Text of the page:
Front Porch: Sometimes Bing gets lost in Lilac City
It still surprises me that so many people in Spokane don’t know how Bing Crosby and Spokane are intertwined.
I mean, everybody knows Bing, if for no other reason than for his instantly recognizable voice, especially this time of year when his iconic song, “White Christmas,” is heard everywhere. But we in Spokane should know him better than anyone else because he’s from here – he’s our guy.
Although born in Tacoma in 1903, he came to Spokane as a toddler and grew up here. His fingerprints are everywhere, most especially in and around downtown. He went to Webster Elementary School, which served as Gonzaga’s law school from the ’60s to 2000, Gonzaga High School (located in the Gonzaga University College Hall) and was well on his way to a Gonzaga law degree when he dropped out and went to Hollywood.
As a student, he hung out at Stubeck’s candy and tobacco store on the corner of Sprague Avenue and Wall Street downtown (now home to the Bank of America building). It was Prohibition, and Bing and his college buddies were able to buy drinks from the basement at Stubeck’s, which like other small stores of the time had a little side business going. On his radio show, Bing mentioned that he once stole a candy bar from Stubeck’s and felt so guilty about it that he later sent them a check to cover the cost, plus some. He’d often go to Whitehead’s Dance Pavilion on Sprague Avenue between Washington and Bernard streets, now a parking garage, where instead of dancing, he’d study the musicians and their music.
He and his music group, The Musicaladers, performed everywhere. In the beginning, he didn’t sing, but was just the drummer. One iconic photo of the group in their striped jackets was taken at the Quonset hut dance hall known as Lareida’s at Sprague and Chronicle Road in Spokane Valley. Even in that photo, Bing’s famous eyes and smooth look are unmistakable.
He and his buddy and fellow band member Al Rinker worked at the old Clemmer Theater (Sprague and Lincoln Street), doing live skits in between the silent films. That theater, built in 1915 as an elegant film palace, is one of just a few of its type still standing in the nation. It went through several name changes, including the State and the Met, and in 2006 was renamed the Bing Crosby Theater – because it was on that stage that Bing honed his craft and from where he took off for Hollywood with Rinker. Bing’s wife, Kathryn, came from her home in California for the renaming of the theater in her husband’s name.
Bing often stayed at the Davenport Hotel after fame and fortune came his way; he signed his autobiography at the old Graham’s stationers on Sprague (where Washington Trust now stands). There are echoes of Bing all along Sprague Avenue in downtown Spokane, so much so that some years back a suggestion was floated that the street be renamed Bing Crosby Way.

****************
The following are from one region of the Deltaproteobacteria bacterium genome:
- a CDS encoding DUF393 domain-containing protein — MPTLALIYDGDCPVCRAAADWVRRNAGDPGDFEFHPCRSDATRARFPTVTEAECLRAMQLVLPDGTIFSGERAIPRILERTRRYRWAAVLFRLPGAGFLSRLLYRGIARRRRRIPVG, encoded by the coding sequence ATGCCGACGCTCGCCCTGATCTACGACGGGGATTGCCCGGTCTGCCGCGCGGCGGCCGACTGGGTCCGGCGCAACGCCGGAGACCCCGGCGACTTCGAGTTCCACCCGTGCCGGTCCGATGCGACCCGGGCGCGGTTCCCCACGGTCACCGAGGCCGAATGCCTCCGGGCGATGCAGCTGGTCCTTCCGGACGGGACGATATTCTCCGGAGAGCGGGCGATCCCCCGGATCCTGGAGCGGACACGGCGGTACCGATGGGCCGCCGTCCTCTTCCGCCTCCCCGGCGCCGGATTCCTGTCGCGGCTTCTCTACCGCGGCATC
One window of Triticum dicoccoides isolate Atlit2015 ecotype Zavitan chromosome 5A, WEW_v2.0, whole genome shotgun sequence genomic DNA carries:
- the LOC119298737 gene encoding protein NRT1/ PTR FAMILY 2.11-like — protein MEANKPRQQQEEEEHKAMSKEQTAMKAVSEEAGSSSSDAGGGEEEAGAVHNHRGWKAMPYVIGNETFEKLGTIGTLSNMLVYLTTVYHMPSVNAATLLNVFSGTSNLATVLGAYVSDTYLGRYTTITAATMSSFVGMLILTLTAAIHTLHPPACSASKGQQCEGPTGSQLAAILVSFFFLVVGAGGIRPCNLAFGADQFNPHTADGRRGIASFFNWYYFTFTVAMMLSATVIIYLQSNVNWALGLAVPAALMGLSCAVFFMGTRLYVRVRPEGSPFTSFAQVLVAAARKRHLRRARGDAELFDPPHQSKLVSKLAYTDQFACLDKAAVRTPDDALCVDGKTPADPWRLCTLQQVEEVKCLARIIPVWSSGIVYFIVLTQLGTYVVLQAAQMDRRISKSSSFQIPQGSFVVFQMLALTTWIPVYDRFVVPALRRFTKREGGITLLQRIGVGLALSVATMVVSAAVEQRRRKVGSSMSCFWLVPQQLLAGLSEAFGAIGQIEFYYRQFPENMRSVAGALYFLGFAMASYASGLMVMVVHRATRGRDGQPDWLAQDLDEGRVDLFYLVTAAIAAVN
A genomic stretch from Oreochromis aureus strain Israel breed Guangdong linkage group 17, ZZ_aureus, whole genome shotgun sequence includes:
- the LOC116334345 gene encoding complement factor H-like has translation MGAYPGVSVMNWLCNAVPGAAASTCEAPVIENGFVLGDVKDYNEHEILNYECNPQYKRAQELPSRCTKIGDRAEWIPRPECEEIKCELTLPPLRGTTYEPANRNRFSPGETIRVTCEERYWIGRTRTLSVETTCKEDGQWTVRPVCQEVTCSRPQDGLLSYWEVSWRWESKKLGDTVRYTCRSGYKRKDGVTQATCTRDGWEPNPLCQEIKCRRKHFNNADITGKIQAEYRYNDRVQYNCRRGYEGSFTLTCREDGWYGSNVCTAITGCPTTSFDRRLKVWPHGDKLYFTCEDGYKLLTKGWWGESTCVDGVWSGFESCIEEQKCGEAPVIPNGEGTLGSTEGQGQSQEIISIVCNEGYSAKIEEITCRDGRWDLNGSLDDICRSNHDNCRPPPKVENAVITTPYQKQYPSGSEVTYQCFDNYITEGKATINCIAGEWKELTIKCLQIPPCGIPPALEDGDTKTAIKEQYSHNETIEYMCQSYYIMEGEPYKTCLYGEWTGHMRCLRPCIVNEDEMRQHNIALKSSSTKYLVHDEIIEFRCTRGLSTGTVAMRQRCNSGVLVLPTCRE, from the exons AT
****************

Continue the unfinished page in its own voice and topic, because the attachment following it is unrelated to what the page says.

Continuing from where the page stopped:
Bing did leave the city as a young man in his 20s, though he came back often. He found he was making more money at his music gigs than he was as a part-time law assistant for an attorney working in the Great Northern Railway building, where only the Clocktower now remains in Riverfront Park. Fame and fortune beckoned elsewhere.
It’s no secret that Bing did well. His 38 No. 1 hit songs are the most by any musician or group (the Beatles are second with 24 and Elvis Presley is third with 18). His national weekly radio show lasted from 1931 to 1962, the longest run ever. And then there are all those movies, including the “road” films with Bob Hope.
Perhaps most significant is what other entertainers said of him. Frank Sinatra: “When we in the business are talking about who is best, we put Bing Crosby on a pedestal and fight over who is second.” Tony Bennett: “There is one singer who changed the face of this business, and you must watch everything he does. His name is Bing Crosby.”
I know all of these things about Bing Crosby because of two things. One, I’m on the board of the nonprofit Advocates for the Bing Crosby Theater, an organization that works to preserve the historic theater and advance Bing’s legacy. One of our activities is the annual Bing Crosby Holiday Film Festival, this year on Dec. 8 (for information visit www.BingCrosby TheaterAdvocates.org). And two, my friend Bill Stimson, knower of all things Bing, keeps me informed. Stimson is a local historian and author, head of the journalism program at Eastern Washington University, president of ABCT and will have a biography of Bing out late next year.
As part of my ABCT activities, I’ve spent a lot of time in the lobby of the theater talking with the public. And so many times I’ve been asked why the theater is named for Bing. People still express surprise at learning he’s a hometown boy. There’s a saying that you’re never a hero in your own hometown. Maybe that’s the case, but I’ve got a different take on it. Spokane is such a sports-oriented city, and Bing wasn’t known for his athletic prowess, though he did play baseball in school.
But what he didn’t do was do anything famously with a ball. He didn’t dribble one (John Stockton did), throw one (like Mark Rypien) or catch one (a la Ryne Sandberg). Tough to build momentum or get accolades around here without that – even if you’re perhaps the greatest entertainer America ever produced.
Voices correspondent Stefanie Pettit can be reached by email at upwindsailor@ comcast.net. Previous columns are available at spokesman.com/ columnists.